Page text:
racial disparity in the juvenile justice system.
...I think there are a number of reasons why there are racial disparities in
the system. The law is skewed with respect to the social factors that are
considered, in terms of making a determination of who gets locked up and who
doesn't. And since it is skewed in such a way as to essentially favor more
affluent kids or to punish kids that are less affluent, that has racial and
A perfect example is if a kid comes from a wealthy family where mom doesn't
have to work, and another kid comes from a single-parent family. Those two kids
come to court in a detention hearing. And the affluent mom says, "Your Honor,
I can stay at home. I can watch my child, we can provide for all of these
services. He will never be outside of adult supervision, we will have him go
to a private counselor, we will do this, we will do that, because we can afford
it." And the judge says, "Sounds good to me. I will take advantage of these
resources. It won't be a drain on the system. You're out of custody." You
take another kid who does not come from that privileged background, who may be
from a single-parent family who can't afford time off, who doesn't have
extended family to watch over him. And it doesn't mean that there is no less
love in that family. It's just that the circumstances can't provide for this
privatization of vigilance that can be provided in a more affluent family. I
think it's there.
Is it a good thing or a bad thing that this happens?
. . . I don't think that it is
necessarily a bad thing for that white kid, but the problem is that it's a bad
thing for that kid of color who doesn't have that access. And it's a bad thing
for the system as a whole, because it creates the racial disparity. There's
more to [the racial disparity] than that. We talked earlier about trying not
to react with your gut . . . and I had mentioned that I try as best I can not
to be subjective in my criteria. ... Subjectivity in prosecution, defense, and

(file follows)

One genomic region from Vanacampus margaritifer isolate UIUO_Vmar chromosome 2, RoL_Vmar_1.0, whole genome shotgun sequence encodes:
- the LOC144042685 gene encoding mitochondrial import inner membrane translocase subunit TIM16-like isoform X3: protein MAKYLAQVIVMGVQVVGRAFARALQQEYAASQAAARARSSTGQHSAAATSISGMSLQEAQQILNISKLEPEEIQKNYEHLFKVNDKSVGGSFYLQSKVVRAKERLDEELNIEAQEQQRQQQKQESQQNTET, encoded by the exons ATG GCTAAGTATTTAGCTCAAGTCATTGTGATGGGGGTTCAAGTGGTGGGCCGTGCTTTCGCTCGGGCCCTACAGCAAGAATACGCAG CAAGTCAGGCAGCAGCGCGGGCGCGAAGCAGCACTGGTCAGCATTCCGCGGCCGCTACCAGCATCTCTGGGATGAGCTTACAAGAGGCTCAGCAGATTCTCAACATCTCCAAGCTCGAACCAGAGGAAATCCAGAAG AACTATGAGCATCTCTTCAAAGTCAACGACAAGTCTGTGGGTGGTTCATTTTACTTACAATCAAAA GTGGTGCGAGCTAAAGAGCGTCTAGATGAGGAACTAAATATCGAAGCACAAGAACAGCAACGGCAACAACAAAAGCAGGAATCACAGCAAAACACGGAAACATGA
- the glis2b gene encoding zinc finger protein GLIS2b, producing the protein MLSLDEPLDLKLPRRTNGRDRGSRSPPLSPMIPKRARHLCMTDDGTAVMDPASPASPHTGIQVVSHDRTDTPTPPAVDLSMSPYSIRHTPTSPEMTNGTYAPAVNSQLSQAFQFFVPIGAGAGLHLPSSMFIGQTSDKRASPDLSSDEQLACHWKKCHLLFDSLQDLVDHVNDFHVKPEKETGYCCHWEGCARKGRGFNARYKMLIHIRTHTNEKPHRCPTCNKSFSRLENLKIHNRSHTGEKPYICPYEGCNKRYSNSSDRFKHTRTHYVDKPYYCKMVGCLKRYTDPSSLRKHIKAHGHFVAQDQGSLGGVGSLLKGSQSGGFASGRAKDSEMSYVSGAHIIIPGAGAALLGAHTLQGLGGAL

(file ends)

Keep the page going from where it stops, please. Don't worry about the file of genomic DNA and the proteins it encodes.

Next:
the courts, and frankly even out on the street with law enforcement, is another
reason that there is racial inequity in our system.
The Color of Justice
This study, released by the Justice Institute in February, 2000, found that in California, African American, Latino and Asian American youth are significantly more likely to be transferred to adult court and sentenced to incarceration than white youths who commit comparable crimes. Compared to white youths, minority youths are 2.8 times more likely to be arrested for a violent crime, 6.2 times more likely to wind up in adult court, and 7 times more likely to be sent to prison by adult court.
Youth Crime/Adult Time: Is Justice Served?
This study released on October 26, 2000 by Building Blocks for Youth, found that minority youth, particularly African American youth, were over-represented and received disparate treatment at several points in the process. In the 18 jurisdictions in the study, 82% of the cases that were filed in adult courts involved a minority.
And Justice for Some
This 2000 study was prepared by The National Council on Crime and Delinquency for the Building Blocks for Youth Initiative. It concludes that "African American juveniles are overrepresented with respect to their proportion in the population at every decision point" in the juvenile justice process.
manny · shawn · marquese · jose